“Inspire was very different. It was 93% franchised, but also owned and operated over 2,200 restaurants and that brings a different type of complexity I wasn’t used to. So, I’ve spent the past two years learning to own restaurants and the supply chain,” she said.

Inspire is also private, whereas Dunkin’ had been public since 2011. This offers some unique opportunities, particularly for a CFO.

“One of the great things about being a private company is we have the ability to make long-term investments without people questioning that. So, a lot of the tech we’re trying to build, particularly around consumer data, is very difficult to fund as a standalone company,” she said. “Coming from two brands to six brands where we can collectively share the cost of building that platform and the data that comes with it was super important. The ability to make long-term investments with owners that see the value of making them has been great for us.”

Jaspon provided an example of how the company is utilizing some of those investments across its six brands – Dunkin’, Baskin-Robbins, Buffalo Wild Wings, Sonic, Jimmy John’s, and Arby’s.

“Just think of the number of consumers we touch through (digital) channels and how we can share the learnings. So, if you have a customer at an LSU at a football game and they buy something spicy from Sonic, we can target them in the morning for a spicy sandwich at Dunkin’. Then, we know they were at LSU game, so when LSU gets to playoffs, we can encourage them to order a Baskin-Robbins LSU cake,” she said. “Behind the scenes, we’re putting all that data together. That investment is significant, and it’s something none of us would be able to do on a short-term basis.”

The scalability should continue to benefit Inspire, Jaspon said, because “when the next brand comes in, those investments will be even less expensive.”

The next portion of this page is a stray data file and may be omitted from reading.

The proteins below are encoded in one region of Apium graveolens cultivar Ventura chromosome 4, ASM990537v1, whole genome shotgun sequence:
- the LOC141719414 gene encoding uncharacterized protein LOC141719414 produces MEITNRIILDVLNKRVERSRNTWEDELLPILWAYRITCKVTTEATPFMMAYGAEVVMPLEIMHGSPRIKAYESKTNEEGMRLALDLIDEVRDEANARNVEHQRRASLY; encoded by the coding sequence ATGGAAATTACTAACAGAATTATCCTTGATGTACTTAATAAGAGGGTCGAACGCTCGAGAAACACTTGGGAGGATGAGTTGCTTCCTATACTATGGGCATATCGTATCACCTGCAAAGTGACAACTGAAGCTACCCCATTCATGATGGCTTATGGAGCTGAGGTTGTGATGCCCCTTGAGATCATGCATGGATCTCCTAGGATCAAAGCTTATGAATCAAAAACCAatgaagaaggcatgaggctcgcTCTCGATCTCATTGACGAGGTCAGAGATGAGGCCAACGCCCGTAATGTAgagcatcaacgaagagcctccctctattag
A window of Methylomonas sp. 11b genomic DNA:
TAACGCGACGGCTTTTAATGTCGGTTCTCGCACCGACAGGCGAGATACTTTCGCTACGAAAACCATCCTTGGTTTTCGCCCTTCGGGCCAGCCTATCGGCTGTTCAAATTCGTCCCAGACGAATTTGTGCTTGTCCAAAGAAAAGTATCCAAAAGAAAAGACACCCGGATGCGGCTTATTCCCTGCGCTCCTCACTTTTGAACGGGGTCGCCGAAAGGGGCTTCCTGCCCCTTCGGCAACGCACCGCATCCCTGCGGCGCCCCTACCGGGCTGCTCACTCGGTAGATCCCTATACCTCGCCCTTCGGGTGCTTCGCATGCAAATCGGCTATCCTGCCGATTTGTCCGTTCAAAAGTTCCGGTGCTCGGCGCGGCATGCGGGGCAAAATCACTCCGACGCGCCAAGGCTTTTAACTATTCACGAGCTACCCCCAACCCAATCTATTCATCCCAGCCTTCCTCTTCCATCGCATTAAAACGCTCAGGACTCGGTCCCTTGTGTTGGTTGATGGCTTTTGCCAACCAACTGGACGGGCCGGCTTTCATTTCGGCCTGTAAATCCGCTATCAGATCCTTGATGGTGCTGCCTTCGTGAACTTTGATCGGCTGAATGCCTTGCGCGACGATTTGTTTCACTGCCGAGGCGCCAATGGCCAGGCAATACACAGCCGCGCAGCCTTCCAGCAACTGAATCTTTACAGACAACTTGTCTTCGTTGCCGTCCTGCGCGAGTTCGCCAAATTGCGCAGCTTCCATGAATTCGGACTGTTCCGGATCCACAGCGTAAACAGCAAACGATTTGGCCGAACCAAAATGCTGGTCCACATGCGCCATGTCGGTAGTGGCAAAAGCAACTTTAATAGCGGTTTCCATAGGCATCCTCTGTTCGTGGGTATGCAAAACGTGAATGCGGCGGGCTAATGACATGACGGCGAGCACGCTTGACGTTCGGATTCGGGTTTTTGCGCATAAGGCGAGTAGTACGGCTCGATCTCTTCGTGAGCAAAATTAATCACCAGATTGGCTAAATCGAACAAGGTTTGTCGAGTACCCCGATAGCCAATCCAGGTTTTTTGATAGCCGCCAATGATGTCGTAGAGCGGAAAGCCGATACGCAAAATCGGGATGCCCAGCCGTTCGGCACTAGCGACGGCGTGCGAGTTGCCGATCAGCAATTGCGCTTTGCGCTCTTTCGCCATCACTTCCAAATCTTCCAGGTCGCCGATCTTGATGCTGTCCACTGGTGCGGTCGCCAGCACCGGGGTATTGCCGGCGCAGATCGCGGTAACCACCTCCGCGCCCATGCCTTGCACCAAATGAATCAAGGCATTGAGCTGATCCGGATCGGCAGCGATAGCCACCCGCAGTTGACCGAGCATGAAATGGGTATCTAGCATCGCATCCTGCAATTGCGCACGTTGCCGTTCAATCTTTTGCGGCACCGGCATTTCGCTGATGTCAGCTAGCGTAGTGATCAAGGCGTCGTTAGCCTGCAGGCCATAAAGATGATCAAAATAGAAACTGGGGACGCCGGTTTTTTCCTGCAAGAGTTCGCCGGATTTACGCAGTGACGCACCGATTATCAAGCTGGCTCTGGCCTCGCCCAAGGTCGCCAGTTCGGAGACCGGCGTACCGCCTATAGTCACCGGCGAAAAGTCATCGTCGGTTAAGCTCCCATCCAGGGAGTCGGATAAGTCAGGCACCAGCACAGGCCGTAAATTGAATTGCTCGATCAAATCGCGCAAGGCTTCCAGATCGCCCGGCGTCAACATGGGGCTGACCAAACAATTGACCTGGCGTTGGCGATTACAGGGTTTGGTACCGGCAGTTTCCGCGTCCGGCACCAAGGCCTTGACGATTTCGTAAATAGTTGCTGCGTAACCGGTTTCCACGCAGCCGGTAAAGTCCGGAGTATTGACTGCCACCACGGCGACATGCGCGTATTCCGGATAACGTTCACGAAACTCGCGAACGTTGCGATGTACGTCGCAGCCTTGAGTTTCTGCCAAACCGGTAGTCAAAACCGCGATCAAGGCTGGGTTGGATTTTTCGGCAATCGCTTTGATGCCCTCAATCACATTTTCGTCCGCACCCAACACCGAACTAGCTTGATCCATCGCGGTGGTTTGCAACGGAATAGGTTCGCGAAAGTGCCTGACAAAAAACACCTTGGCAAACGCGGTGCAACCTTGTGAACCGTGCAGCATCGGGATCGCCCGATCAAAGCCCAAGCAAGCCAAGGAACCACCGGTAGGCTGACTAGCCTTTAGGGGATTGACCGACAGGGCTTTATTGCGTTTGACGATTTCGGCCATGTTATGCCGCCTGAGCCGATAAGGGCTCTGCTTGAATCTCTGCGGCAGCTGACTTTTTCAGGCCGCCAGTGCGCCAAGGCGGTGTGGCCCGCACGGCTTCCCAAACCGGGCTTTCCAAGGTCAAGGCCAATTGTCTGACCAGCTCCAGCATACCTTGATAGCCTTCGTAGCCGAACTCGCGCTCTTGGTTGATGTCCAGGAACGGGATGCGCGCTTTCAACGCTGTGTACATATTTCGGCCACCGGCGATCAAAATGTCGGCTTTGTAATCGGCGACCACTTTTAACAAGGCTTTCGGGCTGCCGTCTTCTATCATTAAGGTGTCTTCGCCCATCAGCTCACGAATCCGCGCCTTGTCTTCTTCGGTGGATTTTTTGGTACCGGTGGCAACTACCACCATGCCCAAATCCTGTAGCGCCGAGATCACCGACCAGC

Those benefits also expand to Inspire’s franchising model, as the company encourages franchisees to expand across its brands while maintaining some company-owned restaurants.

“Being able to test things in company restaurants and move things around is important – it proves to franchisees we have skin in the game and understand some of their pressures – but we’ll always be above 90% franchised, as far as I can see now,” she said.

Cross branding also allows Inspire to test new approaches and models. For example, if an airport operator is looking to fill a terminal, they could go with six different restaurant companies, or “just call Inspire and have each of ours go in.”  

“As we continue to develop, we are bringing in new concepts, like drive-thru-only and non-traditional. Franchisees know how we perform so if they pick up another brand, they know what they’re getting from the leadership team, they’re comfortable with the unit economics and operating models,” Jaspon said. “It’s a huge growth strategy for us going forward.”

Contact Alicia Kelso at [email protected]


TAGS: Franchising